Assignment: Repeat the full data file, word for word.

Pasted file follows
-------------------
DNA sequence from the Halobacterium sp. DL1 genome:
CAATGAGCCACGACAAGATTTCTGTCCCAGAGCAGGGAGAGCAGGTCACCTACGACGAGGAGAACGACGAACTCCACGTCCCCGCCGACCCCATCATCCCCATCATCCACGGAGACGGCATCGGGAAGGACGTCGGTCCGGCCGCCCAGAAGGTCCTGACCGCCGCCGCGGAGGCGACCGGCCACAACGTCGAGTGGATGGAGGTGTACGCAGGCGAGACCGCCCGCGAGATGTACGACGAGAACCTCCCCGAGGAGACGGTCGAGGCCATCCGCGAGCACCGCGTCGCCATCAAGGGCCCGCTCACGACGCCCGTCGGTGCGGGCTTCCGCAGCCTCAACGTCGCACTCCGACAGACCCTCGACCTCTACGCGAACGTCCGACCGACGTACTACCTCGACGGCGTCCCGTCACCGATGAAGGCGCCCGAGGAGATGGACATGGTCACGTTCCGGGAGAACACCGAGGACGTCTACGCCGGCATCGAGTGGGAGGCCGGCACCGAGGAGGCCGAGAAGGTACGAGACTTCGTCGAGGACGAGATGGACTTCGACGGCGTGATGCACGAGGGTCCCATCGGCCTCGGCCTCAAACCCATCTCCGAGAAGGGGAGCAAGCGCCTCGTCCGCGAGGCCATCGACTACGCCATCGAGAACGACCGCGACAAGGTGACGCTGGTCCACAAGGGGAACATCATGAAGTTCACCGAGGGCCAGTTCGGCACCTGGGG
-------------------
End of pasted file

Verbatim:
DNA sequence from the Halobacterium sp. DL1 genome:
CAATGAGCCACGACAAGATTTCTGTCCCAGAGCAGGGAGAGCAGGTCACCTACGACGAGGAGAACGACGAACTCCACGTCCCCGCCGACCCCATCATCCCCATCATCCACGGAGACGGCATCGGGAAGGACGTCGGTCCGGCCGCCCAGAAGGTCCTGACCGCCGCCGCGGAGGCGACCGGCCACAACGTCGAGTGGATGGAGGTGTACGCAGGCGAGACCGCCCGCGAGATGTACGACGAGAACCTCCCCGAGGAGACGGTCGAGGCCATCCGCGAGCACCGCGTCGCCATCAAGGGCCCGCTCACGACGCCCGTCGGTGCGGGCTTCCGCAGCCTCAACGTCGCACTCCGACAGACCCTCGACCTCTACGCGAACGTCCGACCGACGTACTACCTCGACGGCGTCCCGTCACCGATGAAGGCGCCCGAGGAGATGGACATGGTCACGTTCCGGGAGAACACCGAGGACGTCTACGCCGGCATCGAGTGGGAGGCCGGCACCGAGGAGGCCGAGAAGGTACGAGACTTCGTCGAGGACGAGATGGACTTCGACGGCGTGATGCACGAGGGTCCCATCGGCCTCGGCCTCAAACCCATCTCCGAGAAGGGGAGCAAGCGCCTCGTCCGCGAGGCCATCGACTACGCCATCGAGAACGACCGCGACAAGGTGACGCTGGTCCACAAGGGGAACATCATGAAGTTCACCGAGGGCCAGTTCGGCACCTGGGG